Joint Authorities–Orthopedic State of the Art (BEVA 2007)

Two veterinarians compiled the latest on equine orthopedic topics and presented it to their colleagues at the 46th British Equine Veterinary Association Congress, held in Edinburgh, Scotland
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You and I both know it: we rarely have time to go through the mail and read every article in every magazine that we receive. Our veterinarians encounter the same situation along with another snag, in that on top of their normal caseload, full schedule, and regular mail, they often come home to a pile of veterinary journals chock full of studies that might be applicable to their patients. Yet, there aren’t enough hours in the day to soak it all in. To combat this problem, two veterinarians compiled the latest on equine orthopedic topics and presented it to their colleagues at the 46th British Equine Veterinary Association Congress, held in Edinburgh, Scotland in September 2007. They fashioned the session after a similar, popular news-focused session held at the American Association of Equine Practitioners’ convention annually called the Kester News Hour.

Wayne McIlwraith, BVSc, PhD, FRCVS, DSc, DrMedVet (hc), Dipl. ACVS, Barbara Cox Anthony University Chair and Professor and Director of Orthopaedic Research at Colorado State University, and Michael Schramme, DrMedVet, CertEO, PhD, Dipl. ECVS, associate professor of equine surgery and director of the Equine Orthopedic Research Laboratory at North Carolina State University, were panelists in this session. Some of the points they highlighted follow.

Intra-articular joint treatment McIlwraith reviewed a study (Kristiansen et al., Equine Veterinary Journal, 2007) out of a U.K. equine clinic that showed weekly intraarticular (IA) use of polysulfated glycosaminoglycan (PSGAG, or Adequan) in lameness that is abolished by coffin joint anesthesia responded very favorably. Veterinarians have balked at this method over the years due to work showing there was a risk of joint infection. However, if a trained veterinarian administers the medication according to a specific protocol, it can be safe and very useful.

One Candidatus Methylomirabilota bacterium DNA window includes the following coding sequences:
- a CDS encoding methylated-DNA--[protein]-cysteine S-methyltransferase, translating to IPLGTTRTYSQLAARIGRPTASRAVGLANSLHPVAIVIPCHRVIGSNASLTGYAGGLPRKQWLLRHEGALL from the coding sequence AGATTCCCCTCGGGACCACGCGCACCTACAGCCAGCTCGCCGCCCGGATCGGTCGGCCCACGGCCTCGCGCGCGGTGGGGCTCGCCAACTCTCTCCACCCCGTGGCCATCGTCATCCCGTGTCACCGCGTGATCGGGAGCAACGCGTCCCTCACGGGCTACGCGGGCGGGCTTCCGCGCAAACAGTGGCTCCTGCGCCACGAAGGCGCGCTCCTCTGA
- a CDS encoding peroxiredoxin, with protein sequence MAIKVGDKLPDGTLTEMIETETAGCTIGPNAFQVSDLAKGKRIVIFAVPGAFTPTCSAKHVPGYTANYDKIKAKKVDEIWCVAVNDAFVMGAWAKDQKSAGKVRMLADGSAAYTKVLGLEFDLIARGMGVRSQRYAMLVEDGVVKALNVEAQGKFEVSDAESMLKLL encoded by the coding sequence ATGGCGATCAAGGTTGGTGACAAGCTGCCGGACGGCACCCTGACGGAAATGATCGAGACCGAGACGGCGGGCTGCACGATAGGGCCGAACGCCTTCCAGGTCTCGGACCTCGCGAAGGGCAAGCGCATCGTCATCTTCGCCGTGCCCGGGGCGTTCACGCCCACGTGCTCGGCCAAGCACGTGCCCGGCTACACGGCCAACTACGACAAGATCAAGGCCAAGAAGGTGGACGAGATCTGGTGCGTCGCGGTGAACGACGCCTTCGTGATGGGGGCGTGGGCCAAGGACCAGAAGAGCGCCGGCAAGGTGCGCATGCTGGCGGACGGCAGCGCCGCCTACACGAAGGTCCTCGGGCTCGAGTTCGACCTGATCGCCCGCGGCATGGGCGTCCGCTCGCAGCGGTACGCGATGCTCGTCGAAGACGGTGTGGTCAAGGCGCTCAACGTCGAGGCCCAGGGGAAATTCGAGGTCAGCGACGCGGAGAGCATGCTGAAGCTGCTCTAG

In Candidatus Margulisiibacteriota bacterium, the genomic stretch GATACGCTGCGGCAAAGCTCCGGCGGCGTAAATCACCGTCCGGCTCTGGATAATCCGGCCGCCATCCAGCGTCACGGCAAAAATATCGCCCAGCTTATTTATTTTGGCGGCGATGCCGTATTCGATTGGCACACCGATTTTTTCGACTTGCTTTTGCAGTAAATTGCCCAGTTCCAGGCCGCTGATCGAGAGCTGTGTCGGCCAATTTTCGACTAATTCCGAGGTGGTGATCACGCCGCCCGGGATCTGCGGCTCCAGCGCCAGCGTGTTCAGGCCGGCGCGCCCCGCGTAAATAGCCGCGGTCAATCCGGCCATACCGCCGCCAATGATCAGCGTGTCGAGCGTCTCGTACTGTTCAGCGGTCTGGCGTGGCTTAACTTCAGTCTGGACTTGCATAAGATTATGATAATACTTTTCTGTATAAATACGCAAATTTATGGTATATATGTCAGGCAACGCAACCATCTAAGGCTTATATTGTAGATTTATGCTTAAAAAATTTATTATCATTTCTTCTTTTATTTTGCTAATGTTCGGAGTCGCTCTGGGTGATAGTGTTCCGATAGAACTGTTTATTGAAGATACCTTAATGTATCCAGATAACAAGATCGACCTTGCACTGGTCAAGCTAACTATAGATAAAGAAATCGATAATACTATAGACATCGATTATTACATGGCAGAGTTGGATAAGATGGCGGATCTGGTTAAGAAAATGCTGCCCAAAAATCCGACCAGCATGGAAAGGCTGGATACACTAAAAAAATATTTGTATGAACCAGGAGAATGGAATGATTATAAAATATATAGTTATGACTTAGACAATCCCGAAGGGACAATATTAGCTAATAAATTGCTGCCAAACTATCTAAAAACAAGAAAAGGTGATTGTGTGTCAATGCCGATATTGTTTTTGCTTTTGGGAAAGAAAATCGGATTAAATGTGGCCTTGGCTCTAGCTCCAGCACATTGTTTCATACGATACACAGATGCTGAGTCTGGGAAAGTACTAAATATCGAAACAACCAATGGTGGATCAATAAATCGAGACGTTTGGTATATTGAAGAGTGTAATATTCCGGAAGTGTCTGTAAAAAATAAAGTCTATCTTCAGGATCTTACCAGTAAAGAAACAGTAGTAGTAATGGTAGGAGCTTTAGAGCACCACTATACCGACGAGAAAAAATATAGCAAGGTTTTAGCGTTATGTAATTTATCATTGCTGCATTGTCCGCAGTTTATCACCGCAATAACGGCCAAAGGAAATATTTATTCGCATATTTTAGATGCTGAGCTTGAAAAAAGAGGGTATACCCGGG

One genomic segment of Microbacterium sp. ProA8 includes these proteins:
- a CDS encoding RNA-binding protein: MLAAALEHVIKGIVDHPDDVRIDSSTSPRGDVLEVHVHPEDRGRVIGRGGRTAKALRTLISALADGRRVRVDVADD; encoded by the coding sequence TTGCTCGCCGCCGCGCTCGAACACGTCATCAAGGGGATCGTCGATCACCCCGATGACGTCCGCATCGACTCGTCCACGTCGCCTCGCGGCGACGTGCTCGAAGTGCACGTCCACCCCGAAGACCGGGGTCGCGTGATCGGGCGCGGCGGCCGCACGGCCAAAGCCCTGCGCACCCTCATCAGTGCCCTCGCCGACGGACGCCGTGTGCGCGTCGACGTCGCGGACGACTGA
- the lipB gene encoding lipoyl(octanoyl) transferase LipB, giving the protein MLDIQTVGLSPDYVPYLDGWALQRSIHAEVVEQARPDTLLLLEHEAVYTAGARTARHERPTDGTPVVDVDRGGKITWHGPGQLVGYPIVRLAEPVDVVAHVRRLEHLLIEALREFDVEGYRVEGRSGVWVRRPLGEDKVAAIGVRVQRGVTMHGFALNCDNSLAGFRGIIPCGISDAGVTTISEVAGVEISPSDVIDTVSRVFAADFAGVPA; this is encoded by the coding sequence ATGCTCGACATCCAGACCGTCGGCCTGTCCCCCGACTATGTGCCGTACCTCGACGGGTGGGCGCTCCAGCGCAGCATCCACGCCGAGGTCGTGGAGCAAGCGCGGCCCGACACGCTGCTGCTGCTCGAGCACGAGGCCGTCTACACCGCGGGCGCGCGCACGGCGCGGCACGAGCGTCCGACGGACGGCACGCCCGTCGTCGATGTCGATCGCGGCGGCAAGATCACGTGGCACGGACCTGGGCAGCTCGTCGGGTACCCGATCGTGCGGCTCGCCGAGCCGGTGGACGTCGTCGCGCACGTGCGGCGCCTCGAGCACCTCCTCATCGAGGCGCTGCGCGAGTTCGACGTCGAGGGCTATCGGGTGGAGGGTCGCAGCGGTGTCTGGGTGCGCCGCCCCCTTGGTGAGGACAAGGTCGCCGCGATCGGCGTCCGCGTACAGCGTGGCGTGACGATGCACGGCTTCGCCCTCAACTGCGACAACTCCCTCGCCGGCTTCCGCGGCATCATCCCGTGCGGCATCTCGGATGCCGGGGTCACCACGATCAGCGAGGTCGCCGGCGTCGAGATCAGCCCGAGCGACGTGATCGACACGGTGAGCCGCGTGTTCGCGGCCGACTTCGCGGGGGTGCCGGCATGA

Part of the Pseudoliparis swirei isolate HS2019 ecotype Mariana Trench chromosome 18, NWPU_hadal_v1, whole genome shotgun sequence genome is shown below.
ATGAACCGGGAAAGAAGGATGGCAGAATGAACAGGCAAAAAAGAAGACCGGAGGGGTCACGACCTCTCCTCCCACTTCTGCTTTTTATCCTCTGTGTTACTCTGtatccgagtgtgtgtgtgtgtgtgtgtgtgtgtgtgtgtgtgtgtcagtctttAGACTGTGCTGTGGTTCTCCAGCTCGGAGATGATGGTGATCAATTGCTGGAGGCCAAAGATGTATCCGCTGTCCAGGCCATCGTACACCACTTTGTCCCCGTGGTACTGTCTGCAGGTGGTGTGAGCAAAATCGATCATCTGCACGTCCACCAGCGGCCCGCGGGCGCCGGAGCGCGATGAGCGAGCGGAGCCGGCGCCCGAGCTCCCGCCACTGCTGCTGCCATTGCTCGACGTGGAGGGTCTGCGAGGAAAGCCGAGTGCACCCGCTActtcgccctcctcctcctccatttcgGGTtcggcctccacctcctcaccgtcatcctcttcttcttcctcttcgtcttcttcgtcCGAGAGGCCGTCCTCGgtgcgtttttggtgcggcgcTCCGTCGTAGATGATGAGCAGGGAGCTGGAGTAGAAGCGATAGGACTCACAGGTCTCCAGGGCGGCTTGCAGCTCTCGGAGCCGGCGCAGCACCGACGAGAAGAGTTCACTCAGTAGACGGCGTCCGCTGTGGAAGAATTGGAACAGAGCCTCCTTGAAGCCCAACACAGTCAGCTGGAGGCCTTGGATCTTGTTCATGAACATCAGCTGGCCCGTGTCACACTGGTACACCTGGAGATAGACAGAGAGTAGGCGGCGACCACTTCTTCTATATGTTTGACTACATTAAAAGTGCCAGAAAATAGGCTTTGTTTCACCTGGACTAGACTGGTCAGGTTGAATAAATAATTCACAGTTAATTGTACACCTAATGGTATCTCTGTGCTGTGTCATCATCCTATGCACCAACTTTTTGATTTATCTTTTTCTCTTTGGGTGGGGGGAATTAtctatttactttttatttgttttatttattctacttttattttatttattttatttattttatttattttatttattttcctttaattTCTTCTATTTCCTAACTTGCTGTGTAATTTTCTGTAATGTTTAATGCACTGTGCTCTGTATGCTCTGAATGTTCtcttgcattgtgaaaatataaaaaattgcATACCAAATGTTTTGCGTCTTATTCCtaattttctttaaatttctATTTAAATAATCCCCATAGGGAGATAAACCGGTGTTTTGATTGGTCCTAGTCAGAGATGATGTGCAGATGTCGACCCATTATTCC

The study was based on seven years of records including horses veterinarians treated with either PSGAG or methylprednisolone acetate (MPA) in the coffin joint. The scientists also had the owners complete a detailed questionnaire that allowed them to describe the horses’ state at least one year after treatment. Of the horses receiving three IA injections of PSGAG eight days apart, 67% had a successful outcome. Horses receiving a single IA injection of MPA as a first treatment, then a series of three IA PSGAG injections if the horse did not improve sufficiently to return to work by four weeks, 46% had a successful outcome

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Written by:

Stephanie L. Church, Editorial Director, grew up riding and caring for her family’s horses in Central Virginia and received a B.A. in journalism and equestrian studies from Averett University. She joined The Horse in 1999 and has led the editorial team since 2010. A 4-H and Pony Club graduate, she enjoys dressage, eventing, and trail riding with her former graded-stakes-winning Thoroughbred gelding, It Happened Again (“Happy”). Stephanie and Happy are based in Lexington, Kentucky.

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